It was Mother's Day 1992. I was 36 years old and the mama of four young children ages 13, 11, 4 and 3.

I was wrapping up the day after hosting a house full of family.  This day had been loud and fun and messy.  Adults chatting and children laughing chasing up and down the hall--doors opening, doors slamming, messes to mop up in the kitchen, drinks to refill, snacks to replenish.

A typical Mother's Day with a growing family.

In a quiet moment, I realized the youngest, my three year old son Taylor, was not in the family room playing in the pile of Legos, Tinkertoys and Hot Wheel cars and he wasn't with his brother or sisters. 

Where was he? When had anyone last seen him?

After a quick search of the house, and realizing our golden retriever, Sophie, was also MIA, we concluded that Taylor had gone outside with her and the two of them were probably traipsing around our rural property on their own adventure.  I remember searching over the two acres of white-rail fenced land and yelling for both of them.  Panic and fear grew stronger with every call out to them and getting in return, silence.  No little boy laughter, no barking dog.

My heart pounded hard as I jumped into my green van and drove slowly down the long narrow quarter-mile asphalt drive, peering over the steering wheel, the pair of empty car seats behind me in the back seat, my eyes scanning left and right across the neighbors' yards for any sign of Taylor or Sophie.

I prayed hard.  Tears threatened to spill, but I blinked them back and exhaled a sigh of relief that he'd not fallen in my neighbor's pool as I drove past.  He was three.  He couldn't swim.  He was my baby. My brain cycled through scenarios.  All of our neighbors knew him.  Surely he'd be spotted.  Had someone taken him?  He was my b-a-b-y.  My mind could go no further into that darkness.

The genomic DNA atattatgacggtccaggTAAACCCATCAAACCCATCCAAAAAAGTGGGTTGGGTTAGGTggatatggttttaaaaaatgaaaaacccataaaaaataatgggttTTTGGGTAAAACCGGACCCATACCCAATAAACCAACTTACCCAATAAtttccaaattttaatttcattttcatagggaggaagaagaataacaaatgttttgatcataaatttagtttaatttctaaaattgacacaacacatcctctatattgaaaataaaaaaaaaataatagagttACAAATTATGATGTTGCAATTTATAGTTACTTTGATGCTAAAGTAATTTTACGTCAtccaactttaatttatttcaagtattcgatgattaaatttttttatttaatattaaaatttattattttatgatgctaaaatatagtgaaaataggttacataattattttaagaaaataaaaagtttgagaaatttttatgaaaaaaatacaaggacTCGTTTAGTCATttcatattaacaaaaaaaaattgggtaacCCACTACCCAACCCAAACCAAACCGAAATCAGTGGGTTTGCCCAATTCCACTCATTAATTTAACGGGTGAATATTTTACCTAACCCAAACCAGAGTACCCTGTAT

I wanted to drive faster, but I needed to go as slow as I could, to keep an eye out across the acreage of each property for any sign of either of them. 

Five minutes felt like hours, as I rounded the final turn and followed the avocado grove lined section leading down to the dirt road where several driveways converged. 

I leaned to look through the rows of trees to my left and glimpsed the top of Sophie's wagging tail as she romped through the heavy cover of fallen leaves.  I slammed on the brakes, put the car in park and jumped out.  I could see Taylor behind her, laughing and running, not a care in the world.

"Sophie"  I called out and she bounded toward me.  I slid the van's side panel door open and she jumped inside.

Taylor was still running behind her, now toward me, smiling from ear to ear with joy, then tripped and fell face first in the leaves.  He got back up, but now he was crying.

"You're fine.  Brush off and come on and get in the van"  I called to him, relieved I'd found him safe but now aggravated he'd scared everyone by leaving the property. 

He wiped both hands off on his shirt, still crying hard.  Suddenly, I saw blood soaked the front of his shirt.  I ran to him and yanked his shirt up.  Nothing. His little belly didn't have a mark on it.  I grabbed both of his little hands at the same time and turned them palms side up...one revealed an ugly jagged gash across it. He'd fallen on a broken piece of metal sprinkler line in the grove and was bleeding--a lot.

My heart began pounding hard again. I scooped him up and grabbed a towel from the back seat and wrapped it around his hand and told him to hold it there, buckled him into his car seat and drove him back to the house.

Once his hand had been cleaned up, I immediately knew we were spending the rest of Mother's Day in the Emergency Room.  So after securing the dog and  leaving our 13 year old in charge of her siblings, instructing them to sit tight and watch a movie, we headed to the local hospital.

During our predictably long wait, Taylor kept uncovering and inspecting his wound, then would thrust his palm in my face (and anyone else's face nearby) saying, "See my boo-boo?"  Not everyone was as impressed with it as he was (considering the 'ick' factor), and I had to keep reminding him to leave the bandage on until the doctor could look at it. 

That night after we got back home and all the kiddos were tucked in, I crawled into my own bed, tired and relieved that my day had ended with a much better outcome than I'd feared earlier. 

It was the close of my Mother's Day and my sweet youngest son's adventure made it a day I would always look back on with a thankful heart.